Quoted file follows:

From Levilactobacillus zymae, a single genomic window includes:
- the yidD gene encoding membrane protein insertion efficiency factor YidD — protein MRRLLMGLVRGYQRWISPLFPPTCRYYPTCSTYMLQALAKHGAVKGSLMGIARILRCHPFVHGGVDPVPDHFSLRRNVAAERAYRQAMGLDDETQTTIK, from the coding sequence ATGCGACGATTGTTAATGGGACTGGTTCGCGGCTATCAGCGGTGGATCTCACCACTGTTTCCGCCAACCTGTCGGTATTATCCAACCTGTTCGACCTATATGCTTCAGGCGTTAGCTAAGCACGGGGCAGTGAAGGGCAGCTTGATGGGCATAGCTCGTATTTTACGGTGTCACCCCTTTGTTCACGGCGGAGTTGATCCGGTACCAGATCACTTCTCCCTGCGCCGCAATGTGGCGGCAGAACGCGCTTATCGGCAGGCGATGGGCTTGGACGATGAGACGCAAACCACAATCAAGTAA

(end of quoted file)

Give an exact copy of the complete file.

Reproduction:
From Levilactobacillus zymae, a single genomic window includes:
- the yidD gene encoding membrane protein insertion efficiency factor YidD — protein MRRLLMGLVRGYQRWISPLFPPTCRYYPTCSTYMLQALAKHGAVKGSLMGIARILRCHPFVHGGVDPVPDHFSLRRNVAAERAYRQAMGLDDETQTTIK, from the coding sequence ATGCGACGATTGTTAATGGGACTGGTTCGCGGCTATCAGCGGTGGATCTCACCACTGTTTCCGCCAACCTGTCGGTATTATCCAACCTGTTCGACCTATATGCTTCAGGCGTTAGCTAAGCACGGGGCAGTGAAGGGCAGCTTGATGGGCATAGCTCGTATTTTACGGTGTCACCCCTTTGTTCACGGCGGAGTTGATCCGGTACCAGATCACTTCTCCCTGCGCCGCAATGTGGCGGCAGAACGCGCTTATCGGCAGGCGATGGGCTTGGACGATGAGACGCAAACCACAATCAAGTAA